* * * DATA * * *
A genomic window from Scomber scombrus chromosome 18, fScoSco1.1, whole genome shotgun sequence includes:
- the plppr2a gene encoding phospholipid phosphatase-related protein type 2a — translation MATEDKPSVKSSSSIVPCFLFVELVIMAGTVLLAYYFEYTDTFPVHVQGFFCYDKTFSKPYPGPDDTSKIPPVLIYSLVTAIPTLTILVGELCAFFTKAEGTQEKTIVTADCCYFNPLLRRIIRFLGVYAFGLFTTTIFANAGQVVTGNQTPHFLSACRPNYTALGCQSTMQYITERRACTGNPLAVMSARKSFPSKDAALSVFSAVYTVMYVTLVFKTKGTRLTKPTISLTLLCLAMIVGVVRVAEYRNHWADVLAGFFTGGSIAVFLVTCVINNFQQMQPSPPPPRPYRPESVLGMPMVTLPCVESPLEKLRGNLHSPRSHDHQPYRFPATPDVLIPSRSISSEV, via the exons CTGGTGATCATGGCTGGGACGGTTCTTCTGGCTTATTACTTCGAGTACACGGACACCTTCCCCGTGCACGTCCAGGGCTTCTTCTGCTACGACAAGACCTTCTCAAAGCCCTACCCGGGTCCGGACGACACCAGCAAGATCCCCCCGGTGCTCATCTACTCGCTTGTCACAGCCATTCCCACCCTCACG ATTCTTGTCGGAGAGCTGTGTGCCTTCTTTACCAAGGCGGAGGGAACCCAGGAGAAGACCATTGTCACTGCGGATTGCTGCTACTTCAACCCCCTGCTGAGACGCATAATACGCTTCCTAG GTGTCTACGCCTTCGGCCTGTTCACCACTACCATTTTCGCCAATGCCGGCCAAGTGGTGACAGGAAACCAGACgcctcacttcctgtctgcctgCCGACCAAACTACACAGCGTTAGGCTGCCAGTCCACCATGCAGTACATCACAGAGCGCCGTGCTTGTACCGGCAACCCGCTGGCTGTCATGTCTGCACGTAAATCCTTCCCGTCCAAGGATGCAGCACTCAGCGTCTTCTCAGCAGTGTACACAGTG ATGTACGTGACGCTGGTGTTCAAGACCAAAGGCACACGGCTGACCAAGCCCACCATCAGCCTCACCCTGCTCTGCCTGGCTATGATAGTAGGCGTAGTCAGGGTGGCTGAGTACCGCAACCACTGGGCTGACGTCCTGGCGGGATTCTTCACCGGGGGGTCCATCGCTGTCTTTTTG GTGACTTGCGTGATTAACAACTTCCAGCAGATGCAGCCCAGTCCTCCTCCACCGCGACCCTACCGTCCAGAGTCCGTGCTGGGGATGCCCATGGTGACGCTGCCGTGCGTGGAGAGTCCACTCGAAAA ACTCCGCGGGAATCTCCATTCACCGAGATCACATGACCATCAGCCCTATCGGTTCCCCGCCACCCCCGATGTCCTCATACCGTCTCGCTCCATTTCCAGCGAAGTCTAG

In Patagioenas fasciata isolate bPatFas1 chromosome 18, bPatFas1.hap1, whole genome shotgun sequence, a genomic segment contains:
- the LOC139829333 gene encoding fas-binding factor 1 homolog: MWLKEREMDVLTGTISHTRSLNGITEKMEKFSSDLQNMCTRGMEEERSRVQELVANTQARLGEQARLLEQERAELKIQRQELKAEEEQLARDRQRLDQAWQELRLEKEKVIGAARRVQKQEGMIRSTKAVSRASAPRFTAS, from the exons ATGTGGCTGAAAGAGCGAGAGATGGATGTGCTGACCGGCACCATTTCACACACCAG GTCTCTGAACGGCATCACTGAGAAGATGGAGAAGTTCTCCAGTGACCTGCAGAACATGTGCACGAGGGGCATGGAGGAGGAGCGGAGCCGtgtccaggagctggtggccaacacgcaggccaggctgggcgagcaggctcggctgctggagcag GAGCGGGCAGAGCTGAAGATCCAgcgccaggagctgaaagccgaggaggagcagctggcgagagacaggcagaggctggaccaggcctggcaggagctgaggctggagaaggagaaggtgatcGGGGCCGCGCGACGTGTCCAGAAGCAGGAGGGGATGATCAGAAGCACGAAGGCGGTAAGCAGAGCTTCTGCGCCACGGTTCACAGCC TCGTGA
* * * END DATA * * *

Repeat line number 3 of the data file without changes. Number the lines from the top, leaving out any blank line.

In Patagioenas fasciata isolate bPatFas1 chromosome 18, bPatFas1.hap1, whole genome shotgun sequence, a genomic segment contains: